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How to Fix a Hiatal Hernia

author image Julie Hampton
Julie Hampton has worked as a professional freelance writer since 1999 for various newspapers and websites including "The Florida Sun" and "Pensacola News Journal." She served in the U.S. Army as a combat medic and nurse for over six years and recently worked as the Community Relations Director for a health center. Hampton studied journalism and communications at the University of West Florida.
How to Fix a Hiatal Hernia
How to Fix a Hiatal Hernia Photo Credit doctor image by DXfoto.com from Fotolia.com

A hiatal hernia occurs when a section of the stomach moves above the diaphragm into the chest cavity through the hiatus. The hiatus is the small opening in the diaphragm where the esophagus travels to the stomach. The diaphragm is the layer of muscle separating the chest and abdominal cavities. The exact cause of a hiatal hernia remains unknown, but MedlinePlus lists obesity, smoking and advanced age as risk factors for the condition. Minor hiatal hernias do not always show symptoms; larger hernias show symptoms including chest pain, heartburn and belching.

Step 1

Visit your medical doctor if you continue to have persistent symptoms of a hiatal hernia. Consult with a gastroenterologist if you have been diagnosed with a hiatal hernia before and symptoms will not go away.

Step 2

Reduce gastric acid reflux, a common cause of discomfort when a hiatal hernia is present. Take over-the-counter antacids to neutralize stomach acid. Do not rely on antacids to heal an inflamed esophagus, reports MayoClinic.com. Heavy use of antacids results in diarrhea or constipation.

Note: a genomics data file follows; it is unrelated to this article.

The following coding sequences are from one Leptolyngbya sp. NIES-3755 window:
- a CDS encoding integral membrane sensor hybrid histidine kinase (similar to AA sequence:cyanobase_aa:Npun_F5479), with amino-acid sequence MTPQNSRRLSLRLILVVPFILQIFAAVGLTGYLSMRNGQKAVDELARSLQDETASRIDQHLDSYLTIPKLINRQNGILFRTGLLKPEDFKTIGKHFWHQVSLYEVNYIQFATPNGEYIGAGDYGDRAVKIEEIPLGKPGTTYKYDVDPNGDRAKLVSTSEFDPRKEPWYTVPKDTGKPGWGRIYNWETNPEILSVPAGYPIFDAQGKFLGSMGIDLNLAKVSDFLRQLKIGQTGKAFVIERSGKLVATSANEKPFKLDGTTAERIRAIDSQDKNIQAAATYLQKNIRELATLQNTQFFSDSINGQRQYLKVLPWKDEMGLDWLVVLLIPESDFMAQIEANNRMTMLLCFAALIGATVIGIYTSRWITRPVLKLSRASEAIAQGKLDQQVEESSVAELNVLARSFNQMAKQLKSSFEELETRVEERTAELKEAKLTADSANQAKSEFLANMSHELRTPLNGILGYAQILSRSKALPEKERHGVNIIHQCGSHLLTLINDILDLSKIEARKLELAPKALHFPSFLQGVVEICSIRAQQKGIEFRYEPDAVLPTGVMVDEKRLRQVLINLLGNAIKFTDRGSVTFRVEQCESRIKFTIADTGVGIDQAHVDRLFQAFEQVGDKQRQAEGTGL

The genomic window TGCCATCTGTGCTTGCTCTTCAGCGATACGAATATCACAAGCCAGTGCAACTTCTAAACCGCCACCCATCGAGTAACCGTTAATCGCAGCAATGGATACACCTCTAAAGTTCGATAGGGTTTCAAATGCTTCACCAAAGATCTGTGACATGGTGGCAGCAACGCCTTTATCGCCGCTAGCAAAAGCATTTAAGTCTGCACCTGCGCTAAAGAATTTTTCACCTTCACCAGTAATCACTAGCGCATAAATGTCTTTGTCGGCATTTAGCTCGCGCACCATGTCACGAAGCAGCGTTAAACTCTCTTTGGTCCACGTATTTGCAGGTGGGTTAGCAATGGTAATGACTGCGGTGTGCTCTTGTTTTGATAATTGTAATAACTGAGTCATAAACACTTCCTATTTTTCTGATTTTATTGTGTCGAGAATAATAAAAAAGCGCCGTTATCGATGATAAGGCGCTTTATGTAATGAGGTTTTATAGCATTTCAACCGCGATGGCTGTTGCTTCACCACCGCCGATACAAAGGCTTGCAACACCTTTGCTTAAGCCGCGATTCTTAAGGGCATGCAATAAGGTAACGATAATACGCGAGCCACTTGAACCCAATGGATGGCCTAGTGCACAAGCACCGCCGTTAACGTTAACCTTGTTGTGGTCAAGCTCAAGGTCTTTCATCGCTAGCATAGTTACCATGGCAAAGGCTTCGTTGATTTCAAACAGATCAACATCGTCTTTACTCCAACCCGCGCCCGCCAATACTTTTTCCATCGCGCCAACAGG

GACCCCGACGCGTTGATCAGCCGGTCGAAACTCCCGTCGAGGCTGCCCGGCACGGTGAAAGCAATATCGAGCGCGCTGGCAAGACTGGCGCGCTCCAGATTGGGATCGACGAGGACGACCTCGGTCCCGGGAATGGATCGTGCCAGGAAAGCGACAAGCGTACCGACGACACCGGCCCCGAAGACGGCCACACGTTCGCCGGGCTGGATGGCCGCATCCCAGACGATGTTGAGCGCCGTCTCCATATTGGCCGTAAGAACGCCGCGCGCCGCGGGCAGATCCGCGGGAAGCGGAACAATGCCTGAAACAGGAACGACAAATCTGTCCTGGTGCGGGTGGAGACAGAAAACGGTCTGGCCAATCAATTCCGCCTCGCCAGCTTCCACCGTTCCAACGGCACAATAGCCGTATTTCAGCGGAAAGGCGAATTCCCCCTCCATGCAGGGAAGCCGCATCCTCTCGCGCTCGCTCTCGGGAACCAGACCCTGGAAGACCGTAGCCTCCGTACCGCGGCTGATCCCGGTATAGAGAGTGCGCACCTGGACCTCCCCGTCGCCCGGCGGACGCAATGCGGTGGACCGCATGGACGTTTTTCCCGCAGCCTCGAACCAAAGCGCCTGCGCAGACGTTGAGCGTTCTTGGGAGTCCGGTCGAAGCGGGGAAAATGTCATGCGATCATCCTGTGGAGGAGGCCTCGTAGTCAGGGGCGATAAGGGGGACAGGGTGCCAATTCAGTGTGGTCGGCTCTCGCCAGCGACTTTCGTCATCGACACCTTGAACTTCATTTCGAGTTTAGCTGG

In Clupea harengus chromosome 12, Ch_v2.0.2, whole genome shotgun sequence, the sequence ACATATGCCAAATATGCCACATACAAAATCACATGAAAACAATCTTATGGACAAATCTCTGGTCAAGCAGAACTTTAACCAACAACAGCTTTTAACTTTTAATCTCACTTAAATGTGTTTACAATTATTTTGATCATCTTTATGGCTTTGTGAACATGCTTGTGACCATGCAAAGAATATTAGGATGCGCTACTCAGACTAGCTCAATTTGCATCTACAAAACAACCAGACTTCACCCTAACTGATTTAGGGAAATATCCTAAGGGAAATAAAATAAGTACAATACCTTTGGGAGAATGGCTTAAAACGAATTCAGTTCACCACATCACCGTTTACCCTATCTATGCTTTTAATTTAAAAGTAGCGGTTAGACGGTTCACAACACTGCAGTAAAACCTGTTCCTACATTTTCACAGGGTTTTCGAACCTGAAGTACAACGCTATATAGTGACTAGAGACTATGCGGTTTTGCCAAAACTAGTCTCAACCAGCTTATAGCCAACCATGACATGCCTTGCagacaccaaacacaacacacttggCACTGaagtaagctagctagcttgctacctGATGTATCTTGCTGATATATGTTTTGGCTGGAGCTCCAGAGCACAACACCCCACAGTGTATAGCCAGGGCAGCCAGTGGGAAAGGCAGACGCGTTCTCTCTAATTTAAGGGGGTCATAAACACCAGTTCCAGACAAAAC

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Step 3

Request a prescription from your doctor for medications that reduce or block acid production. Understand the medications are not quick relief drugs, but will give long-term relief. Common medications include cimetidine, famotidine and nizatidine.

Step 4

Control symptoms of a hiatal hernia by eating several small meals through the day instead of one large meal. Decrease fatty foods in your diet. MayoClinic.com, suggests eating about three hours before bedtime to reduce acid reflux. Avoid bedtime or midnight snacks.

Step 5

Lose weight. Participate in 30 minutes of physical activity daily. Walk, run, swim or bike to become more active. If 30 minutes is difficult to squeeze into your daily schedule, break down activities into 10 minute increments. Small activities such as taking the stairs at work, vacuum the house daily or washing window still keep your body active.

Step 6

Elevate the head of the bed about 6 inches. Place small pieces of wood under the feet of the bed. Use additional pillows to support your body upright while sleeping. Avoid sleeping or napping after eating. Opt for resting while remaining sitting upright.

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